Donald Trump is trying to build a wedge between documented and undocumented Latinos. We can't let him.
A year after Mitt Romney’s 2012 failed presidential bid, Republican National Committee Chairman Reince Priebus led the “Growth and Opportunity Project.” Its purpose was “to make recommendations about how to grow the party and win more elections.” The final, nearly 100-page report suggested that the GOP needed to attract more African Americans, Latinos, women and millennials. It was a straightforward, thorough account of what went wrong in 2012, so much so that pundits nicknamed it the “GOP Autopsy Report.”
As a Chicano, I, of course, immediately scrolled down to the section about Latinos when I read the report. It prophetically stated: “If Hispanic Americans hear that the GOP doesn’t want them in the United States, they won’t pay attention to our next sentence. It doesn’t matter what we say about education, jobs or the economy; if Hispanics think that we do not want them here, they will close their ears to our policies.”
Not only did Donald Trump not follow this advice, he launched his campaign by declaring that Mexico was sending rapists and criminals to the United States, then went on to add what has become his mantra about building a wall along the border and making Mexico pay for it. Which is just plain silly.
From the start, it’s been clear to me that Trump is more interested in building a psychological wall — between Latinos who are citizens and can vote and undocumented Latinos who can’t vote.
I recently tested this theory with an informal survey at the April meeting of the Houston chapter of the National Hispanic Professional Organization (NHPO). A Washington Times report had just come out, saying that 11 percent of Latinos would support Donald Trump in a matchup against Hillary Clinton. I found that hard to believe. So I asked 30 of the 300 or so attendees if they planned to vote for Trump, and, I was surprised to find, four were Trump supporters.
They told me they backed him because they think his statements were aimed only at undocumented people. They believed that because they are U.S. citizens and members of the business community, Trump’s remarks were not intended for them. They also liked the fact that Trump is a businessman and believed that if he were to be elected president, that would, somehow, lead to their making more money, too. Once I asked them how that would work, the explanations got murky.
So perhaps building a wedge between the documented and undocumented works. According to the surveys I’ve seen, Latino support for Trump, while ebbing and flowing, has reached as much as 28 percent in a head-to-head with Hillary Clinton.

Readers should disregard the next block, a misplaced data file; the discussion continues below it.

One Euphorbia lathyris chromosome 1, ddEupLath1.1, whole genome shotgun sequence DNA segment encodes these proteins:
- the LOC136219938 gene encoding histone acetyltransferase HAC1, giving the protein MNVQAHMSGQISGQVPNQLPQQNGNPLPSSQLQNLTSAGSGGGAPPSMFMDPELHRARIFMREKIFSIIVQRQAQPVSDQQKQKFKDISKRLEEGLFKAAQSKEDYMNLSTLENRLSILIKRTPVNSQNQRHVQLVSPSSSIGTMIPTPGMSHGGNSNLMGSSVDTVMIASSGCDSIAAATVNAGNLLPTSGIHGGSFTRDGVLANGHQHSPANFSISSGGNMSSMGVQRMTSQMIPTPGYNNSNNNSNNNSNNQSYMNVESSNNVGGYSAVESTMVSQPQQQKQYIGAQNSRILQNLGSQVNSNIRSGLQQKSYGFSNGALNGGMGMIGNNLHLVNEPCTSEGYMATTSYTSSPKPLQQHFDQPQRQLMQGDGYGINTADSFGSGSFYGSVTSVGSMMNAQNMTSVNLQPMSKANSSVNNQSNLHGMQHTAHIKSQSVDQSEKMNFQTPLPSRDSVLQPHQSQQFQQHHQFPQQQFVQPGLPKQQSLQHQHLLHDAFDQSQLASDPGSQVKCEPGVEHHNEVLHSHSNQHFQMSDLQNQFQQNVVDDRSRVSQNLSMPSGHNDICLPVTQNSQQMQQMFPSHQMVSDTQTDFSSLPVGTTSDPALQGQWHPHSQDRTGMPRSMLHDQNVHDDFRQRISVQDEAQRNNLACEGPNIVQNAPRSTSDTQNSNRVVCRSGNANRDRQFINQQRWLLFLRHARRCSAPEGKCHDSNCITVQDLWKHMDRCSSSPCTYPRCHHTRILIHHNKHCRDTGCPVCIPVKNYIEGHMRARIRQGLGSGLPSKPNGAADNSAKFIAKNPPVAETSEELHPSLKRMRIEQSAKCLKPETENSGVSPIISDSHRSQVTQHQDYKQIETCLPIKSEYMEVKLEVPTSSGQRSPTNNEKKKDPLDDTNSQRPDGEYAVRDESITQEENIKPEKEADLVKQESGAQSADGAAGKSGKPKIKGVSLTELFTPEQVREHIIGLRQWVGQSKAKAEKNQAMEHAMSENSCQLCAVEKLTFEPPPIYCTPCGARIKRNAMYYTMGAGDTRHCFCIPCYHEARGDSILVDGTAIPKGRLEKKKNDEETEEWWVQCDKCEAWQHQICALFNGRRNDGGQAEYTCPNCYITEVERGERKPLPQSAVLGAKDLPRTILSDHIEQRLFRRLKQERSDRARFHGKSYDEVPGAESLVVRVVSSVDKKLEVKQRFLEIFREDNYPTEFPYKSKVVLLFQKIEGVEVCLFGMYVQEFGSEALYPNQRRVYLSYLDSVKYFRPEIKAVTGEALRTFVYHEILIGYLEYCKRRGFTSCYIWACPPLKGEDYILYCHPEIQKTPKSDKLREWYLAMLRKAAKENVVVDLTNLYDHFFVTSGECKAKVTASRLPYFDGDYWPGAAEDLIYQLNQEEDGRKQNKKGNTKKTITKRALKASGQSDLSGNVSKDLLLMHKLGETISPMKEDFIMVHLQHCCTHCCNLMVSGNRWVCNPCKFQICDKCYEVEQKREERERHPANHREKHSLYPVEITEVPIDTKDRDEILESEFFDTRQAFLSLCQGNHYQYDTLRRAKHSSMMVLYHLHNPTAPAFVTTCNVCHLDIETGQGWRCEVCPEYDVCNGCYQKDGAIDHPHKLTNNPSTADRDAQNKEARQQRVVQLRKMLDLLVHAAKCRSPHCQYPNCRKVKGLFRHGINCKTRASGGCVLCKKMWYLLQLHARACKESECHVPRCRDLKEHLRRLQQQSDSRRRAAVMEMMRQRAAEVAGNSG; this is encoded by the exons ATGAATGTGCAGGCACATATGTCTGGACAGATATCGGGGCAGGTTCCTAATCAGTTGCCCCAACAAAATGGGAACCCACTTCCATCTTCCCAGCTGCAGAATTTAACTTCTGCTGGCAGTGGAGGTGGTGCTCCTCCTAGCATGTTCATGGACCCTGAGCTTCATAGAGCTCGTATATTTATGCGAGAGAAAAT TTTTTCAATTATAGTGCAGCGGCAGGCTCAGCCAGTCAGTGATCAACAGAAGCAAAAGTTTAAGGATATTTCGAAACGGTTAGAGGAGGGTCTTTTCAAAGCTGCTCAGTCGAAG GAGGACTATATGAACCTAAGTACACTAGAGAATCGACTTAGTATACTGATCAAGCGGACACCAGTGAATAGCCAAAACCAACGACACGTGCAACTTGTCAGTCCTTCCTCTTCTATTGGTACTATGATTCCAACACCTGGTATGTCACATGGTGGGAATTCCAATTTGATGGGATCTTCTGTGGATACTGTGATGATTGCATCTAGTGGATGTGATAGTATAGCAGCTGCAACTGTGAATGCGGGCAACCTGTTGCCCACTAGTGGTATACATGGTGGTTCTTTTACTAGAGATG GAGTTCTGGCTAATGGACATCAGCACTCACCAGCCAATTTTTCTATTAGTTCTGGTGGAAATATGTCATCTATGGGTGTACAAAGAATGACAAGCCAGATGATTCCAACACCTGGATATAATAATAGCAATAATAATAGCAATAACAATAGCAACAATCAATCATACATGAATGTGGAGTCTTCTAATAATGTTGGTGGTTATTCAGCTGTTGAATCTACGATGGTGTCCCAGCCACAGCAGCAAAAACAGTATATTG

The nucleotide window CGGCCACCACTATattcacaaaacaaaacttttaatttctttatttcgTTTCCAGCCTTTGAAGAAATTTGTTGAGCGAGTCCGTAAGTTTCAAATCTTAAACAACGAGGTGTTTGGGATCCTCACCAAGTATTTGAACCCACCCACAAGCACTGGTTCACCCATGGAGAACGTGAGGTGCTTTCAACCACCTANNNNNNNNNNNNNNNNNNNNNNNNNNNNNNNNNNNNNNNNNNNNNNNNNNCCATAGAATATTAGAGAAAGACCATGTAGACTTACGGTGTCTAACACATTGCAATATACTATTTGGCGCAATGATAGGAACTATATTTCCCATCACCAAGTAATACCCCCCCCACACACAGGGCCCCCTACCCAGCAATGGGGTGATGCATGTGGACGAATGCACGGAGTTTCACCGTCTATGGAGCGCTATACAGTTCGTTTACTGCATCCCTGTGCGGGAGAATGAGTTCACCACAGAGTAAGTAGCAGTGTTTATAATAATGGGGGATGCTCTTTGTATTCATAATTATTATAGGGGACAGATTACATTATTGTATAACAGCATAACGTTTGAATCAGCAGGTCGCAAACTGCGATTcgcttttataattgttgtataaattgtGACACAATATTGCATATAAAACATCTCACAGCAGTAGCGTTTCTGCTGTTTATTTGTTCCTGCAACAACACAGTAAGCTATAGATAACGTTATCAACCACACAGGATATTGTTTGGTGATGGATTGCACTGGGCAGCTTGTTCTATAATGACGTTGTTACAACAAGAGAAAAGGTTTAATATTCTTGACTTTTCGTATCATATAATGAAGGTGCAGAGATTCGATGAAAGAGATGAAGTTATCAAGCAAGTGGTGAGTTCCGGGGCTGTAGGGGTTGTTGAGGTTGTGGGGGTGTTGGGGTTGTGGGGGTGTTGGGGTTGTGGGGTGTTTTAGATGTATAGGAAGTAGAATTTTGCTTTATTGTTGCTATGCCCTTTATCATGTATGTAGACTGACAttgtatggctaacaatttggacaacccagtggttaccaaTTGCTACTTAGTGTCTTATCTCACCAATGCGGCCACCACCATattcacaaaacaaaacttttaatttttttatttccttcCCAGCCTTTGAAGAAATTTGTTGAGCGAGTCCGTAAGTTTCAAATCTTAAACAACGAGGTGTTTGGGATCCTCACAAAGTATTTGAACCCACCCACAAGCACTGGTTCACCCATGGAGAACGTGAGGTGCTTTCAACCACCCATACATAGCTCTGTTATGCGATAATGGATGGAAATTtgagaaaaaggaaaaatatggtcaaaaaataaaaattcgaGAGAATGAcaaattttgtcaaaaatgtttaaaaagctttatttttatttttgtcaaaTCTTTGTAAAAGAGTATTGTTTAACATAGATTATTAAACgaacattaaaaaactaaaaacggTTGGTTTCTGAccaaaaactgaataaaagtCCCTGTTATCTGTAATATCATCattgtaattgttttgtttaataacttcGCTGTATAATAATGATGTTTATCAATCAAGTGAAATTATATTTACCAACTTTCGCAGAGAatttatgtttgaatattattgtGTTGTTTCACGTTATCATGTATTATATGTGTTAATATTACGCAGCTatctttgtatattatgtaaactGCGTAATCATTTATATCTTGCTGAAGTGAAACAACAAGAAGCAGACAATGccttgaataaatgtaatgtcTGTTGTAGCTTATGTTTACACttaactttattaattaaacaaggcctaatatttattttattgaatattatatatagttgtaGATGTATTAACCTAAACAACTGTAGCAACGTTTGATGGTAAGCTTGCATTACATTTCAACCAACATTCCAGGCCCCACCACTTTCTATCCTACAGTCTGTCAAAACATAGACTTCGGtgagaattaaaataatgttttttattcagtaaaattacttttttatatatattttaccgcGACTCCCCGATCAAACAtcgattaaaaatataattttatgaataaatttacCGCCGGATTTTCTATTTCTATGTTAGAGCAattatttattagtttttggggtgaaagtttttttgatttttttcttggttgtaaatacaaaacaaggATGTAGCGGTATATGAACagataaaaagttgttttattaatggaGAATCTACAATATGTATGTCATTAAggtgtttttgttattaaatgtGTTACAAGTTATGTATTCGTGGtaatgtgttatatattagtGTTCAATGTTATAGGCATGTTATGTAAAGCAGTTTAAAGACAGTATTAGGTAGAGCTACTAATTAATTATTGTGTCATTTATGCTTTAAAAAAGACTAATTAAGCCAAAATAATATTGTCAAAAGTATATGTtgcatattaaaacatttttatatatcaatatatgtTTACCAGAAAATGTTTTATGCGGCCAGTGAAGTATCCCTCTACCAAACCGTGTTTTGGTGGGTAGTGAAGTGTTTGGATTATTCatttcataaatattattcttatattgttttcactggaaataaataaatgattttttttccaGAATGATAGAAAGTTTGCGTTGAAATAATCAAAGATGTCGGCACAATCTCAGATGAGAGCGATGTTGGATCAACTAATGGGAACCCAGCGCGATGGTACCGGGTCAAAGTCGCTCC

But his weaknesses emerged glaringly during his first direct attempt to really kiss up to Latino voters — the time when he posted a picture of himself on Cinco de Mayo eating a bad “taco salad” and giving a shout-out to all Hispanics. That blunder was tiny compared with his charge that Mexican-American Federal Judge Gonzalo P. Curiel, who is presiding over the case against Trump University, could not do his job fairly because he would be biased, owing to the proposed Trump Wall.
Trump doubled down, trying to justify his maligning of Judge Curiel by mentioning that he was a member of the San Diego La Raza Lawyers Association. Ironically, Latino conservatives often belong to such groups — Hispanic chambers of commerce and organizations for accountants and engineers. Now, though, they’re probably too pissed off to ever support Trump, and they’re definitely reminded that these groups were originally formed to fight the discrimination he wants to bring back.
Paul Ryan called Trump’s statement a textbook definition of racism, and he’s not the only high-ranking Republican who has denounced Trump’s bigotry. However, if Republicans denounce but endorse, they are engaging in de facto racism. They should both denounce and not endorse. They should un-endorse.
Trump has pulled this kind of thing before. He tried to undermine Jorge Ramos, the highly respected television anchor and naturalized U.S. citizen, when Ramos asked about Trump’s plan to deport all undocumented immigrants. Trump told him to “go back to Univision,” and Ramos was escorted out of the press conference by security.
Along with the Trump-Judge Curiel fracas, the Ramos incident, should be a wake-up call for documented or U.S.-born Latinos who still think Trump’s racism is not directed toward them.
Take a look at a picture of Judge Curiel. He looks white. The only thing that seems Mexican American about Curiel is his name.
Trump says he wants to make America great again. No. Trump wants to make America discriminate again. If his racist tactics do not reflect the true heart of the Republican Party, then I have bad news for the GOP. Any progress Republicans might have made with Latinos has been flushed down the toilet.
In the tiny hands of Donald Trump, the GOP Autopsy Report has become the GOP Suicide Note. Adiós, GOP. We won’t be back.
[Featured image of Trump pinatas by Thomas Hawk/Flickr/Creative Commons]